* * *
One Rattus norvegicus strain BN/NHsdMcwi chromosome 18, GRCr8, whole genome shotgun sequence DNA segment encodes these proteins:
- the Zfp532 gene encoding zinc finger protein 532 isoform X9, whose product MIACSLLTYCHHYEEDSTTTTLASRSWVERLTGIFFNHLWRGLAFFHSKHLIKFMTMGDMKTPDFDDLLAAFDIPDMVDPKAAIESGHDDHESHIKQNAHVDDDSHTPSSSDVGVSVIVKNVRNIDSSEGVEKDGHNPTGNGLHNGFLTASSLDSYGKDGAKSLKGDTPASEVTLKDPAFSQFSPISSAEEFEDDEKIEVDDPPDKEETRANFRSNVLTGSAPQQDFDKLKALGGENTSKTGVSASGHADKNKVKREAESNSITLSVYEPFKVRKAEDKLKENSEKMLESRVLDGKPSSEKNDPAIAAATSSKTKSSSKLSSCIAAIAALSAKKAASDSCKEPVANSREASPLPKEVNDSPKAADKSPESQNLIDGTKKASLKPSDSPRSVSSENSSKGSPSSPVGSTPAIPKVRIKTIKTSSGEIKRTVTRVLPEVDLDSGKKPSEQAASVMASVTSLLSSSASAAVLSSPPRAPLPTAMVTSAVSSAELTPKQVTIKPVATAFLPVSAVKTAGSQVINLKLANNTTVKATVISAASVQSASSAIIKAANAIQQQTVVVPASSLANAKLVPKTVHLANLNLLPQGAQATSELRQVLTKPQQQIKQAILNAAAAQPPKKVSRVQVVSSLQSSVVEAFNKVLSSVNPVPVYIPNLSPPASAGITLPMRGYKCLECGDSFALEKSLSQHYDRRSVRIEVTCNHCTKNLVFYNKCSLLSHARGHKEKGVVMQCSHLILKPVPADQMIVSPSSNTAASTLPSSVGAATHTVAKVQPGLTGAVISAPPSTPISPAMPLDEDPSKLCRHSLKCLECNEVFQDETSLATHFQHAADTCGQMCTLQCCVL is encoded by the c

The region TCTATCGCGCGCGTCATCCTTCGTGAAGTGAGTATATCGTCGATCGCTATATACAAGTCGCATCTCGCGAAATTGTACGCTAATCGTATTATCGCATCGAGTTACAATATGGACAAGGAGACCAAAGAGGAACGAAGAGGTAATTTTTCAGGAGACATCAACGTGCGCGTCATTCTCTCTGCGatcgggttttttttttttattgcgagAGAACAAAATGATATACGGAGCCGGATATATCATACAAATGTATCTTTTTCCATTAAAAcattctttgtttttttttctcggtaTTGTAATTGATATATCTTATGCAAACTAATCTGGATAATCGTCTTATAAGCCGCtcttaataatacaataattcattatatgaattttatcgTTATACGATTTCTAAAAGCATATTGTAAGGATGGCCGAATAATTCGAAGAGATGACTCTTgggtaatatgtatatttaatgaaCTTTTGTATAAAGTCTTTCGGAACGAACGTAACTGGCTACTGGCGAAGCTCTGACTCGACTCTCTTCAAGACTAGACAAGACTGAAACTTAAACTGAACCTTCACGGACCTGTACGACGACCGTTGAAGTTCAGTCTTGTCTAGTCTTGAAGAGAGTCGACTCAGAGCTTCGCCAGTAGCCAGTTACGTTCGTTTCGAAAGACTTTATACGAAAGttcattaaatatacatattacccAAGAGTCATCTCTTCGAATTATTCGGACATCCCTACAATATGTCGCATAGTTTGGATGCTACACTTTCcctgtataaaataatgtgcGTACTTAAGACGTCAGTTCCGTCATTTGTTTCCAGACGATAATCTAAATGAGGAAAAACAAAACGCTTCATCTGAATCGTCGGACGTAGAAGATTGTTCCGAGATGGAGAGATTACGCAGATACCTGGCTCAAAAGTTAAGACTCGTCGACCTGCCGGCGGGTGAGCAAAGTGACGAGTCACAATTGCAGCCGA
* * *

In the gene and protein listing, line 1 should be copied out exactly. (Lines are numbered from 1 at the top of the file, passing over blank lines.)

One Rattus norvegicus strain BN/NHsdMcwi chromosome 18, GRCr8, whole genome shotgun sequence DNA segment encodes these proteins: